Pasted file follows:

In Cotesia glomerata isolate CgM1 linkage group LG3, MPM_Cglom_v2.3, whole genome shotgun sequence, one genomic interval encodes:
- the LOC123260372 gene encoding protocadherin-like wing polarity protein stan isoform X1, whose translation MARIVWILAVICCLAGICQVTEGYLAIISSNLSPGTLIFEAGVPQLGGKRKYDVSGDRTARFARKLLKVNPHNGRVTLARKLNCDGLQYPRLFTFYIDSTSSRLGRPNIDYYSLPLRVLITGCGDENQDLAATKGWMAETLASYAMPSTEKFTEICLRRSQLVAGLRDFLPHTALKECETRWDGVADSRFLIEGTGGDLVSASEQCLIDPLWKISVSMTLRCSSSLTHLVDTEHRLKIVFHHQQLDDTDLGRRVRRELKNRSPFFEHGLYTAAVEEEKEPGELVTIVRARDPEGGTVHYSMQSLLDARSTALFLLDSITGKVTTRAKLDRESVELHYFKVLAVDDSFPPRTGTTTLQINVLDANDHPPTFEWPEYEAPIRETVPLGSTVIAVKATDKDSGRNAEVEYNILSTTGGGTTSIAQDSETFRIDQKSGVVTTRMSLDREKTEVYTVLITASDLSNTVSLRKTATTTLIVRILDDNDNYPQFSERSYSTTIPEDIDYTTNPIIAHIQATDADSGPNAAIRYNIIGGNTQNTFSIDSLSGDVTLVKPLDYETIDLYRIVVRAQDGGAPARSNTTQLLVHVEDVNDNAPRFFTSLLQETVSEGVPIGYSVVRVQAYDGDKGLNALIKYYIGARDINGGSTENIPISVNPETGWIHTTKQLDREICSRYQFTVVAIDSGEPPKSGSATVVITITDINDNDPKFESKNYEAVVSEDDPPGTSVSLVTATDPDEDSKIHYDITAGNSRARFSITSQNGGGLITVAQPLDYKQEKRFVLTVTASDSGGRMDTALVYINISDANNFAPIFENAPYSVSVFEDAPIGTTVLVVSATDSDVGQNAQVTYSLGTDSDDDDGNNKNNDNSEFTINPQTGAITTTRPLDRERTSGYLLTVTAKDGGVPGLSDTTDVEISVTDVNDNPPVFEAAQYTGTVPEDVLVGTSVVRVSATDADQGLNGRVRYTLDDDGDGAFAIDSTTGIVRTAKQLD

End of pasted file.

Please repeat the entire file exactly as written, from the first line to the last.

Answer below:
In Cotesia glomerata isolate CgM1 linkage group LG3, MPM_Cglom_v2.3, whole genome shotgun sequence, one genomic interval encodes:
- the LOC123260372 gene encoding protocadherin-like wing polarity protein stan isoform X1, whose translation MARIVWILAVICCLAGICQVTEGYLAIISSNLSPGTLIFEAGVPQLGGKRKYDVSGDRTARFARKLLKVNPHNGRVTLARKLNCDGLQYPRLFTFYIDSTSSRLGRPNIDYYSLPLRVLITGCGDENQDLAATKGWMAETLASYAMPSTEKFTEICLRRSQLVAGLRDFLPHTALKECETRWDGVADSRFLIEGTGGDLVSASEQCLIDPLWKISVSMTLRCSSSLTHLVDTEHRLKIVFHHQQLDDTDLGRRVRRELKNRSPFFEHGLYTAAVEEEKEPGELVTIVRARDPEGGTVHYSMQSLLDARSTALFLLDSITGKVTTRAKLDRESVELHYFKVLAVDDSFPPRTGTTTLQINVLDANDHPPTFEWPEYEAPIRETVPLGSTVIAVKATDKDSGRNAEVEYNILSTTGGGTTSIAQDSETFRIDQKSGVVTTRMSLDREKTEVYTVLITASDLSNTVSLRKTATTTLIVRILDDNDNYPQFSERSYSTTIPEDIDYTTNPIIAHIQATDADSGPNAAIRYNIIGGNTQNTFSIDSLSGDVTLVKPLDYETIDLYRIVVRAQDGGAPARSNTTQLLVHVEDVNDNAPRFFTSLLQETVSEGVPIGYSVVRVQAYDGDKGLNALIKYYIGARDINGGSTENIPISVNPETGWIHTTKQLDREICSRYQFTVVAIDSGEPPKSGSATVVITITDINDNDPKFESKNYEAVVSEDDPPGTSVSLVTATDPDEDSKIHYDITAGNSRARFSITSQNGGGLITVAQPLDYKQEKRFVLTVTASDSGGRMDTALVYINISDANNFAPIFENAPYSVSVFEDAPIGTTVLVVSATDSDVGQNAQVTYSLGTDSDDDDGNNKNNDNSEFTINPQTGAITTTRPLDRERTSGYLLTVTAKDGGVPGLSDTTDVEISVTDVNDNPPVFEAAQYTGTVPEDVLVGTSVVRVSATDADQGLNGRVRYTLDDDGDGAFAIDSTTGIVRTAKQLD